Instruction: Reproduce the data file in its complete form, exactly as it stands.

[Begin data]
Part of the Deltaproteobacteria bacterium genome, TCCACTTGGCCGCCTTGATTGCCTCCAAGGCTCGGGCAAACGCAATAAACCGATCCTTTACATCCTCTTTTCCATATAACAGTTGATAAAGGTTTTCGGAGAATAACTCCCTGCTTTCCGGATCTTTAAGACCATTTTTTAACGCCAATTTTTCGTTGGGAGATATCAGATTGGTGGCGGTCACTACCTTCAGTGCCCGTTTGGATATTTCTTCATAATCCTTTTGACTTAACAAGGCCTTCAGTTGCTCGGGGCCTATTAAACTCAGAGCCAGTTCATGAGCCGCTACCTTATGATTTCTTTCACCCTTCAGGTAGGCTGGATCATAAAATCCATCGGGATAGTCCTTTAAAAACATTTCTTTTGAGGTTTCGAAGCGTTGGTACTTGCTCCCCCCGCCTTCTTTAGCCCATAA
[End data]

Part of the Deltaproteobacteria bacterium genome, TCCACTTGGCCGCCTTGATTGCCTCCAAGGCTCGGGCAAACGCAATAAACCGATCCTTTACATCCTCTTTTCCATATAACAGTTGATAAAGGTTTTCGGAGAATAACTCCCTGCTTTCCGGATCTTTAAGACCATTTTTTAACGCCAATTTTTCGTTGGGAGATATCAGATTGGTGGCGGTCACTACCTTCAGTGCCCGTTTGGATATTTCTTCATAATCCTTTTGACTTAACAAGGCCTTCAGTTGCTCGGGGCCTATTAAACTCAGAGCCAGTTCATGAGCCGCTACCTTATGATTTCTTTCACCCTTCAGGTAGGCTGGATCATAAAATCCATCGGGATAGTCCTTTAAAAACATTTCTTTTGAGGTTTCGAAGCGTTGGTACTTGCTCCCCCCGCCTTCTTTAGCCCATAA